Dipole/Dipole Interactions The electronegativity number (E.N.) of carbon is 2.5. The E.N. of oxygen is 3.5. As a result of unequal sharing, the carbonyl bond is polar covalent and the oxygen acquires a partial negative charge. Dipole/dipole interactions aren’t as strong as hydrogen bonds, but they do cause aldehydes and ketones to boil at higher temperatures than alkanes. dipole/dipole interaction
Lack of Hydrogen Bonding Because aldehydes and ketones lack a hydrogen on the oxygen, they cannot form hydrogen bonds between other aldehyde or ketone molecules. Thus, their boiling points are lower than those of alcohols with similar molecular weights (which have extensive hydrogen bonding). AldehydeKetone
Solubility Even though it cannot H-bond with other carbonyls, the carboxyl group can accept H-bonds from water formaldehyde, acetaldehyde, and acetone are infinitely soluble in water formaldehyde, acetaldehyde, and acetone are infinitely soluble in water As the hydrocarbon portion of the molecule increases in size, solubility in water decreases As the hydrocarbon portion of the molecule increases in size, solubility in water decreases Larger ketones and aldehydes are soluble in organic solventsLarger ketones and aldehydes are soluble in organic solvents
Water Solubility Aldehydes and ketones form strong hydrogen bonds with water: As a result, low-molecular weight aldehydes and ketones show appreciable solubilities in water. Acetone and ethanal are soluble in water in all proportions.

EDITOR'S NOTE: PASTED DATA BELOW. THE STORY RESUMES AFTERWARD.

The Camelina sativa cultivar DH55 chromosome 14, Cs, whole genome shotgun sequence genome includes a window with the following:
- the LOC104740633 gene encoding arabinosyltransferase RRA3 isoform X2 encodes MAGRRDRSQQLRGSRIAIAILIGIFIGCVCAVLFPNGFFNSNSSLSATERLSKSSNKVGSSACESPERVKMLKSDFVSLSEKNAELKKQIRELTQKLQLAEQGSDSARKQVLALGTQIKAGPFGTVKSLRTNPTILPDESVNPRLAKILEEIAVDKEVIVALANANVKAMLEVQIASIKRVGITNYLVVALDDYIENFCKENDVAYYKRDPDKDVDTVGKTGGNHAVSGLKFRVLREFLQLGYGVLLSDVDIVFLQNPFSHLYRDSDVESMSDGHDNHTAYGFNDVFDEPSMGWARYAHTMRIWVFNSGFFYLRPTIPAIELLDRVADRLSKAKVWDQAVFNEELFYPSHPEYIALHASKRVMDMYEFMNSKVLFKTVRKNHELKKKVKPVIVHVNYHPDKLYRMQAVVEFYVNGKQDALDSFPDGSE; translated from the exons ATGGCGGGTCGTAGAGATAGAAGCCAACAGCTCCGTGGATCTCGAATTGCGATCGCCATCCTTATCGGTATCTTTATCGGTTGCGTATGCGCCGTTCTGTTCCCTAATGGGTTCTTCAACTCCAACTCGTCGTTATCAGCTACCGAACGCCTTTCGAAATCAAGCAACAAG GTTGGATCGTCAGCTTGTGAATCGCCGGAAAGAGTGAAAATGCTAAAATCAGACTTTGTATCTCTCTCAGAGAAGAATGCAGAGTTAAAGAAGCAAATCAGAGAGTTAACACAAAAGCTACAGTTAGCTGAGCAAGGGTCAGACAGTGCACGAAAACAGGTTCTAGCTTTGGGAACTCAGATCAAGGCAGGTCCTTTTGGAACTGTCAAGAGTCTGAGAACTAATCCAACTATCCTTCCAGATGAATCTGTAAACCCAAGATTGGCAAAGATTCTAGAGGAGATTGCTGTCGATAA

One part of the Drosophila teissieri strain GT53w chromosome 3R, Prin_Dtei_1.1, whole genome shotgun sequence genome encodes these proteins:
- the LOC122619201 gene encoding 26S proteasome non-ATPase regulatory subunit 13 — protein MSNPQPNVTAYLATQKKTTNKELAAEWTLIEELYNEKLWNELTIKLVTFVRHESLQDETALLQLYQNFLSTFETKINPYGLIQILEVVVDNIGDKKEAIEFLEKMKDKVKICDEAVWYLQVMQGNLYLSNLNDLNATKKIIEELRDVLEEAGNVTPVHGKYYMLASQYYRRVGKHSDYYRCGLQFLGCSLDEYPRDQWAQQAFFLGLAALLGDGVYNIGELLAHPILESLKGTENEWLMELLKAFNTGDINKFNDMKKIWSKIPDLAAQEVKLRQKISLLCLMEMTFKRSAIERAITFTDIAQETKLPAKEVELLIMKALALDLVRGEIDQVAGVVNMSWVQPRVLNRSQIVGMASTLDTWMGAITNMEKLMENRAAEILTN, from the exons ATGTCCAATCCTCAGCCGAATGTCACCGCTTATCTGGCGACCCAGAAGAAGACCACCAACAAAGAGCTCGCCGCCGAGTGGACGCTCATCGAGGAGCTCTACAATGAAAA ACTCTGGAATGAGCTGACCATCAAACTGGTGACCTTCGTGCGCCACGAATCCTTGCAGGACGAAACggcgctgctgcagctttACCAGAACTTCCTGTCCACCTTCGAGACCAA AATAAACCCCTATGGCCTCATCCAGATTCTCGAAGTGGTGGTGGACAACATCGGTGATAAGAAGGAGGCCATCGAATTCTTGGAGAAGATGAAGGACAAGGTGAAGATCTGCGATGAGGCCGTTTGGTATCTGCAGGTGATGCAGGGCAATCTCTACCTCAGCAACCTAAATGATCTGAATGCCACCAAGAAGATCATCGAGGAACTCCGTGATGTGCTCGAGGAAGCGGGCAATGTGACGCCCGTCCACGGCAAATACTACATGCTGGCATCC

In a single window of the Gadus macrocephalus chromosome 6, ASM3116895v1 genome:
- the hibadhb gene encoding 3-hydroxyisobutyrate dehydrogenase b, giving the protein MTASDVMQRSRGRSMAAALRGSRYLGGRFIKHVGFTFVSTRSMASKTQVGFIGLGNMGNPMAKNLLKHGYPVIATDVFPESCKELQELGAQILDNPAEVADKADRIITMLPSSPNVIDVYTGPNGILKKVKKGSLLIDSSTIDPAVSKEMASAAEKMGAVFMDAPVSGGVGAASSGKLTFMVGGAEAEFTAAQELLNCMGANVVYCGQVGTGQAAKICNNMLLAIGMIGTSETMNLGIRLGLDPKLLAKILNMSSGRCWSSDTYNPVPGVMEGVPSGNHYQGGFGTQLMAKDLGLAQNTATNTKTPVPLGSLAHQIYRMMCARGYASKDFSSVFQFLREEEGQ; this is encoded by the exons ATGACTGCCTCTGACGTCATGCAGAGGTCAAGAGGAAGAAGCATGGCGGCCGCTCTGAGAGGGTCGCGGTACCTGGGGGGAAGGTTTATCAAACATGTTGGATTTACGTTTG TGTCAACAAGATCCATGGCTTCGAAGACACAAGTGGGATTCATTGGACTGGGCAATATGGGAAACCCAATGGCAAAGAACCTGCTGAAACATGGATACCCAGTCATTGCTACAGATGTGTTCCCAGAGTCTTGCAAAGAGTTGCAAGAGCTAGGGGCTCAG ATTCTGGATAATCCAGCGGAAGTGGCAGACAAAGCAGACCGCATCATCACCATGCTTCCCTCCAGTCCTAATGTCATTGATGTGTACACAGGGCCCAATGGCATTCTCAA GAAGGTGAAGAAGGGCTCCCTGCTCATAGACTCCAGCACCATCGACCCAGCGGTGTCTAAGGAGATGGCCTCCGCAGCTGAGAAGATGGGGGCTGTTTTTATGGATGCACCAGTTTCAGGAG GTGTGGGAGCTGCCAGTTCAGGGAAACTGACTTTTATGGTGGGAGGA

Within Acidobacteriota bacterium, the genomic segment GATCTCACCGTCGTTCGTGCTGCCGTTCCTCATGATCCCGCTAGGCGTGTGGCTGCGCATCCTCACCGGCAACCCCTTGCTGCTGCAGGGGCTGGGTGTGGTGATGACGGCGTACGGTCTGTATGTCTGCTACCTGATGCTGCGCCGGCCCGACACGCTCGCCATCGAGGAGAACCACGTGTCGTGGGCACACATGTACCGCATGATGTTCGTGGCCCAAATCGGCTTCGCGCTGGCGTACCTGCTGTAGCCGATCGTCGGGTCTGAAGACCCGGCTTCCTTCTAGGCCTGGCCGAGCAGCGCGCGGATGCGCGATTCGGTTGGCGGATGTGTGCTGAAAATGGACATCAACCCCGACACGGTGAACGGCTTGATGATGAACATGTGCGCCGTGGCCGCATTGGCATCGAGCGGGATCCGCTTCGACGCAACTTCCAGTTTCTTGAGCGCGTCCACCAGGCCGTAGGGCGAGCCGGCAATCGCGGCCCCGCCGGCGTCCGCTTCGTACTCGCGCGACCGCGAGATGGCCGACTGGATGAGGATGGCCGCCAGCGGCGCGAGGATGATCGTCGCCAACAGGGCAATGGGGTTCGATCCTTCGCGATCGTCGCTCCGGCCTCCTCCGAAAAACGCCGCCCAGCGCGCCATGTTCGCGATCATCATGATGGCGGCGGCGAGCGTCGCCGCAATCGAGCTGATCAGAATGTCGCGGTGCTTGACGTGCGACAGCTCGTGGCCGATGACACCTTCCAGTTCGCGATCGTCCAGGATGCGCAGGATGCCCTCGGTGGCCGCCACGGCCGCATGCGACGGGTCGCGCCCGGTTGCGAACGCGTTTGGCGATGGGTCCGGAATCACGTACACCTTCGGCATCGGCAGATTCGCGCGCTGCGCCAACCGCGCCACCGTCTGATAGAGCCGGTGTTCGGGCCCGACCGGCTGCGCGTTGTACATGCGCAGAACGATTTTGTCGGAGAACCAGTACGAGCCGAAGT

Oxidation Aldehydes are oxidized to carboxylic acids Change the –H to an –OH Ketones are not oxidized further
Oxidation of Primary Alcohols General equation: +H2OH2O oxidize RCH 2 OH Primary alcohol oxidize Aldehyde (in anhydrous media) Carboxylic acid (when water is present) (O) RCHORCOOH
Tests for Aldehydes Tollens’ reagent and Benedict’s reagent are two common chemical reagents used to test for the presence of aldehydes. Both are mild oxidizing solutions.
Tollens’ Reagent + Ag + (aq) + Ag (s) +1 oxidation state 0 oxidation state NH 3, H 2 O heat Tollens’ reagent is a solution of aqueous silver nitrate (AgNO 3 ) with aqueous ammonia (NH 3 ). All aldehydes give a positive Tollens’ test. In general, ketones don’t react with the Tollens’ reagent except a-hydroxy ketones.
Tollens’ Reagent (Silver Mirror Test) If the rate of reaction is slow and the test tube or flask is clean, metallic silver deposits on the sides as a mirror.
Benedict’s Reagent Benedict’s reagent is a solution containing blue, Cu 2+ ions. The copper is reduced from the +2 oxidation state to the +1 oxidation state. Red Cu 2 O is precipitated, giving a positive test. + Cu 2+ + Cu 2 O +2 oxidation state +1 oxidation state